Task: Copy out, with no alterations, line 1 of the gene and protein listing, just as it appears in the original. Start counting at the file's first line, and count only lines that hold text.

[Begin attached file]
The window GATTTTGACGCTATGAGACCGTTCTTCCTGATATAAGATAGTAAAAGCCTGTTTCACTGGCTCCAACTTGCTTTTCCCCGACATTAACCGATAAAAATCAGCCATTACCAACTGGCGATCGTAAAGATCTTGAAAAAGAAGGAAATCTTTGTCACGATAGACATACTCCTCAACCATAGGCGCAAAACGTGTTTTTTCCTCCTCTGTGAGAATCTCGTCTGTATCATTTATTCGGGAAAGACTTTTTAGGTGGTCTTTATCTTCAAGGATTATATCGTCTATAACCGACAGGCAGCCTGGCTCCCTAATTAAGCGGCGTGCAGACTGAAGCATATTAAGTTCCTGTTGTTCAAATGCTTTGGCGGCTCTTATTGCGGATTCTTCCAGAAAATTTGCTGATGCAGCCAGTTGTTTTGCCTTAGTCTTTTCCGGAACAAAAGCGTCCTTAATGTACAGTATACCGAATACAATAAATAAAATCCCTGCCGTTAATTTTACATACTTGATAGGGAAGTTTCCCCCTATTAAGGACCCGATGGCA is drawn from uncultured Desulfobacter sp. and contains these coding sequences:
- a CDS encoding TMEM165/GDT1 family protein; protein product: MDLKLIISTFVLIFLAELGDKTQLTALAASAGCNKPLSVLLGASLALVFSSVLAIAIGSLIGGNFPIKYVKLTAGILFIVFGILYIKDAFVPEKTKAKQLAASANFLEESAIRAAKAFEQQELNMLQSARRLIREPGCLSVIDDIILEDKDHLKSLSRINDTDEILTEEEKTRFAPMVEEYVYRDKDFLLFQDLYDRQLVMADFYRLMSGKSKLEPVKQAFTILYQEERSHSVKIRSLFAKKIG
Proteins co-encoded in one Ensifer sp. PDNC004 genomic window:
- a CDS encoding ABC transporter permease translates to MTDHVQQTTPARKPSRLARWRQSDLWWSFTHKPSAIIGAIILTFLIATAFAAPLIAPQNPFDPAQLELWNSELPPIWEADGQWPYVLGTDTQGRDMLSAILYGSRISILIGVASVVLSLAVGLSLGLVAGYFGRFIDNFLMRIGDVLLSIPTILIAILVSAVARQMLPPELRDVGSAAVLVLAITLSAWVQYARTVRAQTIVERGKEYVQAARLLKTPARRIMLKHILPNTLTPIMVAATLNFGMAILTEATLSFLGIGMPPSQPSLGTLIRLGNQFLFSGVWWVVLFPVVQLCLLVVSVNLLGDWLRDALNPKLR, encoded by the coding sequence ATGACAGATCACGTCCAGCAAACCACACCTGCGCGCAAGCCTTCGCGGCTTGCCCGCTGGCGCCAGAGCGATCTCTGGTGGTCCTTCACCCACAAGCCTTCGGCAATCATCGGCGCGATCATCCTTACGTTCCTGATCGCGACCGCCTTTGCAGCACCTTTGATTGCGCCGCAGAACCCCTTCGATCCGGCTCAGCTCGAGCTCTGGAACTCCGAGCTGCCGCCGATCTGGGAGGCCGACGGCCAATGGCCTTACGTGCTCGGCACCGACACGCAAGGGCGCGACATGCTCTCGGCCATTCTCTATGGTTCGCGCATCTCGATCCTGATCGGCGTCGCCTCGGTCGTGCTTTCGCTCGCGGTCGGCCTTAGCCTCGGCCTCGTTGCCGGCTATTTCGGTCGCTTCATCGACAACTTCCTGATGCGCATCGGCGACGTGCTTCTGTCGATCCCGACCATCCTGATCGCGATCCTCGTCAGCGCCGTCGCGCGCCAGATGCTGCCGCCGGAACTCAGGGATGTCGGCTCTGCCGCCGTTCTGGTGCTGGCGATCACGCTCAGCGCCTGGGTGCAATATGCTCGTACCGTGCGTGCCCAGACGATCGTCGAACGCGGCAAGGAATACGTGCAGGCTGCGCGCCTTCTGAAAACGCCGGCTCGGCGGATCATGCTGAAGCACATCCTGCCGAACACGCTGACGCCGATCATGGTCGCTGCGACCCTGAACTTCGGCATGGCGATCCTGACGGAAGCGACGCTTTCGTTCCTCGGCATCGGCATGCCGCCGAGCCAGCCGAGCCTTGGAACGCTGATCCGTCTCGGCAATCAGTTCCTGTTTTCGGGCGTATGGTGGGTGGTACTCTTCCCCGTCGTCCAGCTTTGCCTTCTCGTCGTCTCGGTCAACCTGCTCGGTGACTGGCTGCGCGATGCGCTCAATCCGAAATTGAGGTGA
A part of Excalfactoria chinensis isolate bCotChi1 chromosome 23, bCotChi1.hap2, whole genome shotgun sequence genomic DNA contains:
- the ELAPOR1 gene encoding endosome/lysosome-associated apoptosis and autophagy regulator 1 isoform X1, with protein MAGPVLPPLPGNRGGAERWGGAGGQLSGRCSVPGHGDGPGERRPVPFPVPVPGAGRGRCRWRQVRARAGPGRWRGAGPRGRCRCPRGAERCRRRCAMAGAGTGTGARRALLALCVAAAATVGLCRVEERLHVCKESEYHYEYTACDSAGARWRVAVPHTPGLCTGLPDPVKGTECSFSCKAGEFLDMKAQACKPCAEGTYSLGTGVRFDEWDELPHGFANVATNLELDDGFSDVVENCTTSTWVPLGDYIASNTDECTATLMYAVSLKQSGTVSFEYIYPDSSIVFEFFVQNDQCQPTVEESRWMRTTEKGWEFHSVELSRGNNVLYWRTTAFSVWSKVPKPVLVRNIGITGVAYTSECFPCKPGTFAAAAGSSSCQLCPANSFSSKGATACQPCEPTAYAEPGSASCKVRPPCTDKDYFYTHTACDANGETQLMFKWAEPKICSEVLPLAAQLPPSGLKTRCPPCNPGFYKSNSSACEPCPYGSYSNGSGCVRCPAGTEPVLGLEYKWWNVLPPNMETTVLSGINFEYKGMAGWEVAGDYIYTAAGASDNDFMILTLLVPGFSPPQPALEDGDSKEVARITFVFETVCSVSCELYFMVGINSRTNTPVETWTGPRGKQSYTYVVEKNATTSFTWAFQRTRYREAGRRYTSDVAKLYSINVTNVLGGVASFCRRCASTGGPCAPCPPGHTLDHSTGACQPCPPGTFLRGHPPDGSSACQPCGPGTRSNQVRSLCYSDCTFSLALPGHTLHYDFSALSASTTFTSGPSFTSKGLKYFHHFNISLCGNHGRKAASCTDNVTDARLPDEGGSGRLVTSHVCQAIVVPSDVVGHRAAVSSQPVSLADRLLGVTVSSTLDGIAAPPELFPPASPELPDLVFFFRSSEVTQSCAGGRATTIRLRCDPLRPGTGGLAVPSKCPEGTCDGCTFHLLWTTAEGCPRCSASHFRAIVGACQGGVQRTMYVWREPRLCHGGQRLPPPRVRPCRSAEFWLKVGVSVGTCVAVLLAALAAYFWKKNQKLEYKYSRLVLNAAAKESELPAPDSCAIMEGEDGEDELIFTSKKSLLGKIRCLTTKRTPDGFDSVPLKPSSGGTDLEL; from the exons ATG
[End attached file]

The window GATTTTGACGCTATGAGACCGTTCTTCCTGATATAAGATAGTAAAAGCCTGTTTCACTGGCTCCAACTTGCTTTTCCCCGACATTAACCGATAAAAATCAGCCATTACCAACTGGCGATCGTAAAGATCTTGAAAAAGAAGGAAATCTTTGTCACGATAGACATACTCCTCAACCATAGGCGCAAAACGTGTTTTTTCCTCCTCTGTGAGAATCTCGTCTGTATCATTTATTCGGGAAAGACTTTTTAGGTGGTCTTTATCTTCAAGGATTATATCGTCTATAACCGACAGGCAGCCTGGCTCCCTAATTAAGCGGCGTGCAGACTGAAGCATATTAAGTTCCTGTTGTTCAAATGCTTTGGCGGCTCTTATTGCGGATTCTTCCAGAAAATTTGCTGATGCAGCCAGTTGTTTTGCCTTAGTCTTTTCCGGAACAAAAGCGTCCTTAATGTACAGTATACCGAATACAATAAATAAAATCCCTGCCGTTAATTTTACATACTTGATAGGGAAGTTTCCCCCTATTAAGGACCCGATGGCA is drawn from uncultured Desulfobacter sp. and contains these coding sequences: